Star Trek: Catspaw

Spock: "Under these conditions, fog is highly unlikely, Captain."

There aren't a lot of Halloween episodes on science fiction shows, possibly because witches, haunted castles and black cats don't blend that well with starships and aliens. I wrote a review of the Rocky Horror Picture Show last weekend and I couldn't stop thinking about it while writing this review. It was a dark and stormy night, and our starship broke down. Didn't we pass a castle back down the road a few miles?

Much of this episode is fun, though. The many scenes where our heroes were chained in the dungeon had some great humor; at one point, Kirk turned to McCoy, started to address him as "Bones," noticed the skeleton behind him and changed it to "Doc." At another point, Shatner looked pointedly at the same skeleton drooping hopelessly in its chains, and aptly mimicked its position. I've always liked the voodoo thingy with the Enterprise in a block of plastic, too. (I'd love to have that prop. It's now in the Air and Space Museum.)



And I have to give them points for Sylvia as the giant black cat. Does anyone doubt that if their pussycat was suddenly twelve feet tall, they'd be in serious trouble? And they did have a pretty good explanation, that Korob and Sylvia were aiming for the conscious mind, missed, and hit the subconscious. Maybe Jackson had a serious Halloween phobia or something.

There are some elements that come off as pretty silly, of course. The three semitransparent witches singing their lines were probably the least effective. Sulu and Scott as automatons was too familiar. Korob's and Sylvia's actual physical appearance was pretty funny; they reminded me of blue parakeets in Mardi Gras outfits.

But this was the first of several episodes featuring wildly inhuman aliens taking on human bodies and getting all confused by their brand new hormones, and I always rather enjoyed that theme. (It was a way to write stories about very alien aliens while still making it easy to cast the roles; there aren't a lot of blue parakeets in Hollywood looking for work.) It seems to be a Star Trek rule that most aliens and all androids don't experience physical pleasure before encountering our heroes – but once they get a taste, they want it all the time. Another parallel to Rocky Horror.

And doesn't "transmuter" sound a lot like "transducer?"

Ben says...

Spooky! I am thinking maybe holiday themed episodes don't work all that well. There is something incongruous about Earthly holidays in space, and Halloween is already so separated from any original meaning that taking the spook-fest into orbit doubly doesn't work.

But boy, that "I am a god-like alien with an incredibly fragile power source who had chosen to appear as a character from human history/mythology" is the gift that just keeps on giving. What is less well-known is there were several other scripts that were floated with the same basic theme.

Top 3 God-like alien disguises rejected in season 2 episodes:

3. Truman Capote and Harper Lee (Title: "For Fame is Hollow but I Have Touched a Guy." Power source: martini glass. Rejected as too debauched)

2. Lassie and Rin-tin-tin (Title: "Who Mourns for a Doggie" or "DogsPaw." Power source: flea collar. Rejected as a shaggy dog story)

1. Lenin and Marx ("Mirrorski, Mirrorski" in which the Enterprise is run by Communists and the shoddily built transporter never works, oh wait... , Power source: Steel factory. Rejected as too likely to get Gene Roddenberry blacklisted)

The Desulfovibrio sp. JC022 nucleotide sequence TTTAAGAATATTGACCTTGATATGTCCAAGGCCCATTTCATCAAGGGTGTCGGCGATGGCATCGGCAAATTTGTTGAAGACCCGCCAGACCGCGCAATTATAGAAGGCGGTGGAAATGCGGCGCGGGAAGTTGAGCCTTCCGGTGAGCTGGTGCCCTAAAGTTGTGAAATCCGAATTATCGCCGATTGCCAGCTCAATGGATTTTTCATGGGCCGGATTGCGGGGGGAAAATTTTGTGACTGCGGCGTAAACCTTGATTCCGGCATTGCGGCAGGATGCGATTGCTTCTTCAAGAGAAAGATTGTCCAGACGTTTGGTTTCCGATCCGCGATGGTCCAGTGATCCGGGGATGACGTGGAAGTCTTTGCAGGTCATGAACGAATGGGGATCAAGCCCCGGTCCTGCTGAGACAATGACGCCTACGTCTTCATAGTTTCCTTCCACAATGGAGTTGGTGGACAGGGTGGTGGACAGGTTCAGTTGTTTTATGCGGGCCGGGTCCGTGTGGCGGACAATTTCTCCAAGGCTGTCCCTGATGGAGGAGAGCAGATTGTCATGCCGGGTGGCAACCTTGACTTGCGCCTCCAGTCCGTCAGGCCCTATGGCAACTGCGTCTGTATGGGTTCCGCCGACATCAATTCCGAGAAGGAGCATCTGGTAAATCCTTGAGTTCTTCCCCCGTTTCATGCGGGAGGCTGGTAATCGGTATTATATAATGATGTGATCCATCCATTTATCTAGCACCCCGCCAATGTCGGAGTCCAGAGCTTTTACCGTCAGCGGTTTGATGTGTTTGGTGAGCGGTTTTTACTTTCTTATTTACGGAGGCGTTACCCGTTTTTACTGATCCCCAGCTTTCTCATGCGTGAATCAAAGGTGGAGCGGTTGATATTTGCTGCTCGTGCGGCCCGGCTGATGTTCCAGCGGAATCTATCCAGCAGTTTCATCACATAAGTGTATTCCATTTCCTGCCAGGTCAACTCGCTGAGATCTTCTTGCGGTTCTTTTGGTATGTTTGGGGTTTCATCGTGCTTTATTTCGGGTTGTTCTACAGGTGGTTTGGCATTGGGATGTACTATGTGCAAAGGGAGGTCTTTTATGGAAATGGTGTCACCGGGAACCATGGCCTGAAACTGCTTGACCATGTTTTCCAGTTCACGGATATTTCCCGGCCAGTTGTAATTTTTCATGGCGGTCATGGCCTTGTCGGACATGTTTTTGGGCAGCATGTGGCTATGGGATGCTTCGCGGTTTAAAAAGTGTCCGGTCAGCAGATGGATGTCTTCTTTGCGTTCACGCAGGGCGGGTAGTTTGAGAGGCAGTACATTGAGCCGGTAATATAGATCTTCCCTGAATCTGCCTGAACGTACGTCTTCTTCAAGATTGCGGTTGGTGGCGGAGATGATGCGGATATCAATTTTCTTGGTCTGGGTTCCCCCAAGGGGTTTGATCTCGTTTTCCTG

Don't get me started on the whole Jesus, Mohammad and Buddha in a space lifeboat, just describing it would get me excommunicated, a fatwa put on me and make my next three reincarnations as a lower form of life (y'know squirrel, lawyer, something bad). But as always, I digress.

Back to Billie for bits and pieces:

— Stardate 3018.2. Pyris 7.

— This episode was the first one produced in season two, but they held it back in order to air it right before Halloween.

— Spock knew about Earth legends, demons and wizards, but had never heard of Halloween traditions?

— Sylvia is the first beautiful female alien we see turning into a black cat. But not the last.

— DeSalle was left in command. He changed his tunic from gold to red, and left all of his facial expressions at home.

— In this week's hair report, the hurricane force winds outside the castle made Kirk's hair nearly take flight. And Chekov was back in his bad wig, because this episode was filmed earlier and out of order.

— I wonder why there were so many close-ups of Uhura's console? It sort of went with the close-ups of the jewels on the plates in the castle. Perhaps the director was intrigued by small, bright, shiny objects in primary colors?

Quotes:

McCoy: "The man is dead."
Perfect opportunity for "He's dead, Jim." But no.

Kirk: "Spock. Comment?"
Spock: "Very bad poetry, Captain."
Kirk: "A more useful comment, Mister Spock."

Kirk: "If we weren't missing two officers and the third one dead, I'd say someone was playing an elaborate trick or treat on us."
Spock: "Trick or treat, Captain?"
Kirk: "Yes, Mister Spock. You'd be a natural."

Kolob: (to Spock) "You see all this around you and yet you do not believe."
McCoy: "He doesn't know about trick or treat."

Two out of four giant black cats,

Billie
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Billie Doux loves good television and spends way too much time writing about it.

2 comments:

Juliette said...

Ben, those ideas are hilarious! Especially no. 1... (on a side-note, one of the good things about Who Mourns for Adonais, I think, is that Apollo is supposed to have really been Apollo, not just taking on a familiar form, which makes this plot - which I find both tired and tiresome already and we're only near the beginning of season 2! - marginally more intersting).

tinkapuss said...

This one is probably my least favourite episode. Apart from the humorous dialogue in some parts, it just bores me.